Lately, I have been much more forward when it comes to seeking opportunities to show my work, at least in regards to asking people about opportunities as I become aware of them. I don't know exactly how or why this happened, perhaps it was partly because I wanted to get as any of my paintings out there where they can be seen and maybe even sell for the holidays as possible, but it has proven to be interesting and informative. And I know even still I could do more, but I am getting a lot better about it.

Cold-calling galleries rarely results in what you'd hope for, but making informed decisions about what to pursue and fostering existing relationships can make a big difference. Do your research first and find out who you should talk to about showing your art in a particular setting. Get actively involved in the organizations, galleries and institutions you belong to to build a rapport with them and to get a better sense of what they have to offer, and then take advantage of what opportunities they do have.

It is really good to be consistent, professional and communicative. Follow directions and don't hound anyone about anything (especially if they gave you a timeline of when you can expect to hear back upon submission), but keep the lines of communication open in case questions come up. Get involved in other ways and get to know the people you're working with or would like to be working with if possible (in the sense of helping out, not of being pushy). And be grateful for any responses you get when seeking opportunities, even if you don't get in. This can be frustrating when communication is sparse, but make sure that you follow through on your end and that you are responsive and responsible.

Try not to engage in gossip and remain as professional as possible. How you treat others will make an impression, good or bad, so try to focus on presenting yourself as positively and responsibly as possible. Networking and social contacts are especially important and are far-reaching, so it is especially important not to burn any bridges lest they come back to haunt you later on. (Don't forget, gossip travels fast whether or not you are involved in it.)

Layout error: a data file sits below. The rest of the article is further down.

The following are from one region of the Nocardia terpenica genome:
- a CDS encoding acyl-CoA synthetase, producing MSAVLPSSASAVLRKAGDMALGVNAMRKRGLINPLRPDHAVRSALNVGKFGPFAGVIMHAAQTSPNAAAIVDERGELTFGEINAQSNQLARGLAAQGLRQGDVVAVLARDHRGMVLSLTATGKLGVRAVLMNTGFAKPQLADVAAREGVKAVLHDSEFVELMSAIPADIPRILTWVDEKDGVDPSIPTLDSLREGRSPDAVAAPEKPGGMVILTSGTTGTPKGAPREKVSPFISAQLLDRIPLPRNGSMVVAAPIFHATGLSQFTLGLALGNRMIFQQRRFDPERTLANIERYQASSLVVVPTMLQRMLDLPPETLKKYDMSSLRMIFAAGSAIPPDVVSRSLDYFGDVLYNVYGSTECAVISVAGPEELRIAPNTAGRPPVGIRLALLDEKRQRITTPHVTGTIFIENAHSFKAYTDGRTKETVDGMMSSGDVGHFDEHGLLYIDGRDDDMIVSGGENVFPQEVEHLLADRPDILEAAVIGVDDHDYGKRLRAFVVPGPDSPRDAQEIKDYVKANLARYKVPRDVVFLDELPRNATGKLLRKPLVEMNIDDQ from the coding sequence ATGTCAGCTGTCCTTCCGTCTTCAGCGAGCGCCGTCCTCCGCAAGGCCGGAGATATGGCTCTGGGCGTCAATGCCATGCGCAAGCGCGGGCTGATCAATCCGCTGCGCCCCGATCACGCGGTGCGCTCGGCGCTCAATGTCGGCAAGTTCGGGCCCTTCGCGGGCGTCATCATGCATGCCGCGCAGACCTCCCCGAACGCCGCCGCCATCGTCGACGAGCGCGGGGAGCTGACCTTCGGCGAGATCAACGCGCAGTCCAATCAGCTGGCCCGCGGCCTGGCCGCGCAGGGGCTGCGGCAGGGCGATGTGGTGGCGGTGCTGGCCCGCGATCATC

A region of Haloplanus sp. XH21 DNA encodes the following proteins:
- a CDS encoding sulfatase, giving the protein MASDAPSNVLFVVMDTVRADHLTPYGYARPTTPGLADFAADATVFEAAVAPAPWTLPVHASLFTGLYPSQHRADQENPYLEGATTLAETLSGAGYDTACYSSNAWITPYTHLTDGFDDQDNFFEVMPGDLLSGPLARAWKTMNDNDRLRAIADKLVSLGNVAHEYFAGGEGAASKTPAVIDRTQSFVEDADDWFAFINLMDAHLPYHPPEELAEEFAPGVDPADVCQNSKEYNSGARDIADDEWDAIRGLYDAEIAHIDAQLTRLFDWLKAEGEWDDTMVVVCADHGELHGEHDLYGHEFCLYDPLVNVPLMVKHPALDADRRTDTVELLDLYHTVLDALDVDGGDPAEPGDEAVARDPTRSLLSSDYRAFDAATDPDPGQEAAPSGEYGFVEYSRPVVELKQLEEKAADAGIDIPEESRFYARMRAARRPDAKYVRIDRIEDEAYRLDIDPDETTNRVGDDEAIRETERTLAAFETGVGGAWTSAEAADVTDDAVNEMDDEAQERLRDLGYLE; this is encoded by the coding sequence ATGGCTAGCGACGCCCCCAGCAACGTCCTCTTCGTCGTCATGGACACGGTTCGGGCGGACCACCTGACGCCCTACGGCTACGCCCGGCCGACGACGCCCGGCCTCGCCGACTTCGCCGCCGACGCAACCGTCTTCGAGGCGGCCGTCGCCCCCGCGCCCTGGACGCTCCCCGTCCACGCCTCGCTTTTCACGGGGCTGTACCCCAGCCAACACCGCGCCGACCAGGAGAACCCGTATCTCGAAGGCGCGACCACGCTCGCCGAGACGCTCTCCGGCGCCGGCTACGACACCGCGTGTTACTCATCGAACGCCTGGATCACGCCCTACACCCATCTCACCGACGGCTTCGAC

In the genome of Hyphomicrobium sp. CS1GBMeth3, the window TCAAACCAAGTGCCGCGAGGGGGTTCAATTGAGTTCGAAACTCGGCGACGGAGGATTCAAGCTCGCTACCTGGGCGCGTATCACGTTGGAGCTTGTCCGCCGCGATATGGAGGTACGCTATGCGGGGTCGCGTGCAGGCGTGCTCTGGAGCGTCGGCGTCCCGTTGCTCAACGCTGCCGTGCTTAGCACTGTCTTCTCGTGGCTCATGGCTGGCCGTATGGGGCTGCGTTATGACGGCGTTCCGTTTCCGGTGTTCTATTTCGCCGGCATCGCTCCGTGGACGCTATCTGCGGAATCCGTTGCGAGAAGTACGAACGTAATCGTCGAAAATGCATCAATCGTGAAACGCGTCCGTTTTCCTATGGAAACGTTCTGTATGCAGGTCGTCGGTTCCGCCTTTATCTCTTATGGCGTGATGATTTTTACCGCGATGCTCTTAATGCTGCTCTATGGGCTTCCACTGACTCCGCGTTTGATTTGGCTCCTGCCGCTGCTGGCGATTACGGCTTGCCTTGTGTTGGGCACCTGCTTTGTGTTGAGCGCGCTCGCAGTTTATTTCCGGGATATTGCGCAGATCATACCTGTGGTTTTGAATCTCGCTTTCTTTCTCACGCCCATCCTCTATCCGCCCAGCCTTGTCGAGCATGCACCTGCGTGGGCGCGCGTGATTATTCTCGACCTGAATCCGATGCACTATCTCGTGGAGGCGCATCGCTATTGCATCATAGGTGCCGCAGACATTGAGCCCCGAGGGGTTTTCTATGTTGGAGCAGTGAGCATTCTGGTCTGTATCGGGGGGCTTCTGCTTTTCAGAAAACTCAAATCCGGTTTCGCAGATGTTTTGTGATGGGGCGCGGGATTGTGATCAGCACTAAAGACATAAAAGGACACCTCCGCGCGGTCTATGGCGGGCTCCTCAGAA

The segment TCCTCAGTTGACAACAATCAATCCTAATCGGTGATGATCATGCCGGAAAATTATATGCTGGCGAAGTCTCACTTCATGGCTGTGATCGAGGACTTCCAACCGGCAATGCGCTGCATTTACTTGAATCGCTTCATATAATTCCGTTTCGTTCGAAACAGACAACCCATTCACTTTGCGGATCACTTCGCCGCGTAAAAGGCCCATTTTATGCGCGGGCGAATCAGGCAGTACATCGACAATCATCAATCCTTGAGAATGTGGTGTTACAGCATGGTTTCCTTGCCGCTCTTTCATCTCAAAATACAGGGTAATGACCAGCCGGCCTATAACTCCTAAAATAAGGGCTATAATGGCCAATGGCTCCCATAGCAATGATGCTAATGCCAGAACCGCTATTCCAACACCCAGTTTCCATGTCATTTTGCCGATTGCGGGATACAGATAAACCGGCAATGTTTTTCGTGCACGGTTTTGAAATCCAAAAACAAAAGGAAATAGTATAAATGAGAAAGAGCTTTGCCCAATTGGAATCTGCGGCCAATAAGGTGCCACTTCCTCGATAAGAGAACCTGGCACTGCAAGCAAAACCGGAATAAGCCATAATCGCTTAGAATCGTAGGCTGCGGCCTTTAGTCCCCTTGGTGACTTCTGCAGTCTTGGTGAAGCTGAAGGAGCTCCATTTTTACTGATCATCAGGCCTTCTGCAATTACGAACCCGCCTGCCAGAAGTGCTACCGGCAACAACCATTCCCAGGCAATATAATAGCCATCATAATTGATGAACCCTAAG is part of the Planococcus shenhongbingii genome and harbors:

Be gracious and keep in touch with those who have helped you in the past. You don't have to be in constant contact for someone to know that you're thinking of them and that you still appreciate them. If you're feeling like little more than a number in a turnstyle, remember that you are responsible for allowing yourself to become so easily forgotten (or not) depending on your actions. Many professors are approached by students seeking recommendations long after graduation, and they can be hard-pressed to recommend students that haven't kept up with them as they don't know what those students are doing. Keep in touch with gallery owners and those who have offered you shows; let them know what you're doing and don't let them feel taken advantage of. This can be hard sometimes when something is over because it is so necessary to focus on what is upcoming, but those with whom you've shown will likely want to follow your career and see where it is taking you afterwards and may be among your biggest fans and support system, so don't shut them out.

Monday, November 2, 2009

Ignoring Excuses

Continuing my thoughts from my On Selling Yourself post...

I can't begin to reiterate how important it is to take advantage of what is right there in front of you. For example, many memberships in art organizations include opportunities to keep images of works on file, participate in off-site exhibits in area businesses and to apply for a featured artist page on the website and whatnot. And it never ceases to amaze me how few people actually do so, finding excuses for not taking advantage of these opportunities like:
I don't have anything they'd want.
I'm not ready.
I don't want to take an opportunity away from anyone else.
I'm not going to sell anything there anyway.
I don't want to be associated with that.
My work isn't good enough.
And so on.

But a lot of people do this, even to the point that organizations can actually have a hard time filling vacancies for featured artist pages and off-site shows. I have taken advantage of many such opportunities and wound up getting a lot of them, not necessarily because my work was that incredible or well-suited so much as I actually presented it for consideration. (In one case, I was even the "website featured artist of the month" for multiple months running because no one else submitted anything at all.) So it doesn't behoove you to make excuses for not getting your work out there. I am going to examine some of these excuses to show how it's possible to turn them around and to ready yourself to take advantage of opportunities instead: